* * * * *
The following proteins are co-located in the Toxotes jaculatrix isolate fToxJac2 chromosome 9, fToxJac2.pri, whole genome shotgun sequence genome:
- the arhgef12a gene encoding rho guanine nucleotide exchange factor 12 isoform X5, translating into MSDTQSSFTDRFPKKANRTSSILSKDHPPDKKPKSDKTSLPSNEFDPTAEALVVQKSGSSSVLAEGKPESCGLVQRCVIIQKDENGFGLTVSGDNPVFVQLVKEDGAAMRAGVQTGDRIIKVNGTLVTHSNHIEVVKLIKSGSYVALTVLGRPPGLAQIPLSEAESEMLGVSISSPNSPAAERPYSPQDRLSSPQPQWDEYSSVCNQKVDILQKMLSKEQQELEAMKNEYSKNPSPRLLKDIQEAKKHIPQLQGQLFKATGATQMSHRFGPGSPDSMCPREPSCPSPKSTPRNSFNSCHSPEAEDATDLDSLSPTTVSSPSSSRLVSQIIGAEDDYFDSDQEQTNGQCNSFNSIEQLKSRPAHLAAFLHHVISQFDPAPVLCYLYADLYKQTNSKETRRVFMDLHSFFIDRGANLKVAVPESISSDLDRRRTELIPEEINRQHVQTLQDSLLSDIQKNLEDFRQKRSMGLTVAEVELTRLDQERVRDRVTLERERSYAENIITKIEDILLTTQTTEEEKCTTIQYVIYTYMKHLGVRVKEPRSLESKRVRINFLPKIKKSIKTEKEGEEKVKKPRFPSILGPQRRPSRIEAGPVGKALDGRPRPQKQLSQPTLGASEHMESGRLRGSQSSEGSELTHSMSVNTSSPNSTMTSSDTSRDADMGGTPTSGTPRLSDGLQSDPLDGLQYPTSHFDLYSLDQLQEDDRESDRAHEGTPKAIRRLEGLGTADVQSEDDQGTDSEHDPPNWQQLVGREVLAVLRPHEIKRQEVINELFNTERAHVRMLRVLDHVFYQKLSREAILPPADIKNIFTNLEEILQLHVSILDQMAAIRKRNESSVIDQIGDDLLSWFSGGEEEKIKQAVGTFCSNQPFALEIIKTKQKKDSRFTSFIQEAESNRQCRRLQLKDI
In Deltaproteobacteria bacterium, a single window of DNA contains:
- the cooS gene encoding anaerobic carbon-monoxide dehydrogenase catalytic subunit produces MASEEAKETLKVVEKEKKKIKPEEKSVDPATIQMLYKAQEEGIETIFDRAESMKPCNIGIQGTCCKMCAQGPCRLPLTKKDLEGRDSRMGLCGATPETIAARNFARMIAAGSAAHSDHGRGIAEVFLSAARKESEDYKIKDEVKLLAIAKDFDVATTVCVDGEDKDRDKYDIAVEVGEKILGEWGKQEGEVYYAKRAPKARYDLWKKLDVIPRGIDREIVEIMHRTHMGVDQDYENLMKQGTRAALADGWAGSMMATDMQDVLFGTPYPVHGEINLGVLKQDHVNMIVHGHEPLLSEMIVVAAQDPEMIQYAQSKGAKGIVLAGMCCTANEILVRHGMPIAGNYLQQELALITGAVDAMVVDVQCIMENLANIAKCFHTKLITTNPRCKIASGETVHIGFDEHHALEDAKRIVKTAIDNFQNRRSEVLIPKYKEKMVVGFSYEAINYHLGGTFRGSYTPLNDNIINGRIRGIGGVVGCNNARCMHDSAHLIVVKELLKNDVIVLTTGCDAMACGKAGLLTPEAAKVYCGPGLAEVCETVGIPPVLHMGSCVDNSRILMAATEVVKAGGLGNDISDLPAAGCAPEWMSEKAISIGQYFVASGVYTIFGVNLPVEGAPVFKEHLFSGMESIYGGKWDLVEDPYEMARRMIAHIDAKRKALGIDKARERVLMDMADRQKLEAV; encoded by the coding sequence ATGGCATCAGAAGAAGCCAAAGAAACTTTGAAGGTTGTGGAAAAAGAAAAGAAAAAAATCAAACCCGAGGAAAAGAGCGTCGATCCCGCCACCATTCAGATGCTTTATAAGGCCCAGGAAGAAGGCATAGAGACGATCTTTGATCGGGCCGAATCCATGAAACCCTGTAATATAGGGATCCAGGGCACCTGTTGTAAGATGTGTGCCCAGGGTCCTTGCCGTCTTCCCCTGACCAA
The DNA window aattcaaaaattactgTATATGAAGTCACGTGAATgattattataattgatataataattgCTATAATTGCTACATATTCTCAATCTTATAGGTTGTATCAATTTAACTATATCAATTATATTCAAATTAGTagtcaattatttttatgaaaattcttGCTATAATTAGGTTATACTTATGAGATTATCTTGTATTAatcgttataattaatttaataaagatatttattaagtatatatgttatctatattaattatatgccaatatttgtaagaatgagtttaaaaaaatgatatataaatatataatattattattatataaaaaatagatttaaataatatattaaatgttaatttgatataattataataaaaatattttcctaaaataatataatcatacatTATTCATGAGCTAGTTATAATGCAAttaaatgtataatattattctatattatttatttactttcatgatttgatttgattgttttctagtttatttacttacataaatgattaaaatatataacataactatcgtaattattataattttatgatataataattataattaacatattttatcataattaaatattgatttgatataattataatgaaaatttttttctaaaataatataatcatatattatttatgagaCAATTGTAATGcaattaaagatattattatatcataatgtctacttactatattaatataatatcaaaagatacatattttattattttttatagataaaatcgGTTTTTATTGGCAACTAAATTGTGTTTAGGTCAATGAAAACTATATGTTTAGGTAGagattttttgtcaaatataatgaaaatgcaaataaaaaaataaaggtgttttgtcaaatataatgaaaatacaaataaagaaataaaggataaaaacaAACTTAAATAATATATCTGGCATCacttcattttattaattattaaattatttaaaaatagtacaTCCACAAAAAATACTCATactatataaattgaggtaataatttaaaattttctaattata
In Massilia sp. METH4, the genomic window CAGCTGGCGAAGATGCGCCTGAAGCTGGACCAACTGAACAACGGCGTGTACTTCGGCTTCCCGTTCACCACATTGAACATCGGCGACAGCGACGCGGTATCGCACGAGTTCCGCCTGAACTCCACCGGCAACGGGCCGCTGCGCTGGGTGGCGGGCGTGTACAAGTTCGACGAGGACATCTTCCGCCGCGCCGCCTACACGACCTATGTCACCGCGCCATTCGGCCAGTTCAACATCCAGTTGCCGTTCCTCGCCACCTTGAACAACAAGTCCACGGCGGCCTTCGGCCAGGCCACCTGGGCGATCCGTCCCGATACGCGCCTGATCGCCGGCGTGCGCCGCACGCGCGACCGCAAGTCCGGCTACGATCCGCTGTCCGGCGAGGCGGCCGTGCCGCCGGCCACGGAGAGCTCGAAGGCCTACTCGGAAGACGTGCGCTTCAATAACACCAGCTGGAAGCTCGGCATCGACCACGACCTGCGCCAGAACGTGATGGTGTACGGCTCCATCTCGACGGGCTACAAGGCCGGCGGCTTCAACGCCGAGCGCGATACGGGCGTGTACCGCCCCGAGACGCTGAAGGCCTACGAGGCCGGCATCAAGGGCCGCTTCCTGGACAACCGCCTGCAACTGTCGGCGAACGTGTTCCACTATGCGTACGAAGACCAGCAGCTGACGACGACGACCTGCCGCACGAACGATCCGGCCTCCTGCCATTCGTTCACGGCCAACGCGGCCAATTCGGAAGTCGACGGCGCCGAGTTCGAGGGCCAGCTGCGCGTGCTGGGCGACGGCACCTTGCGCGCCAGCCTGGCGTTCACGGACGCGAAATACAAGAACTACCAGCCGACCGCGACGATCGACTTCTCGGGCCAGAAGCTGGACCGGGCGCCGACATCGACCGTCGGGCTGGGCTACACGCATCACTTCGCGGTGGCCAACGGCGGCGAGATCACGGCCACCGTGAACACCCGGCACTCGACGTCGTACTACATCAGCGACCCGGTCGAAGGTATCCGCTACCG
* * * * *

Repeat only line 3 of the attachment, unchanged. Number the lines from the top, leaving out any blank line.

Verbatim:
In Deltaproteobacteria bacterium, a single window of DNA contains: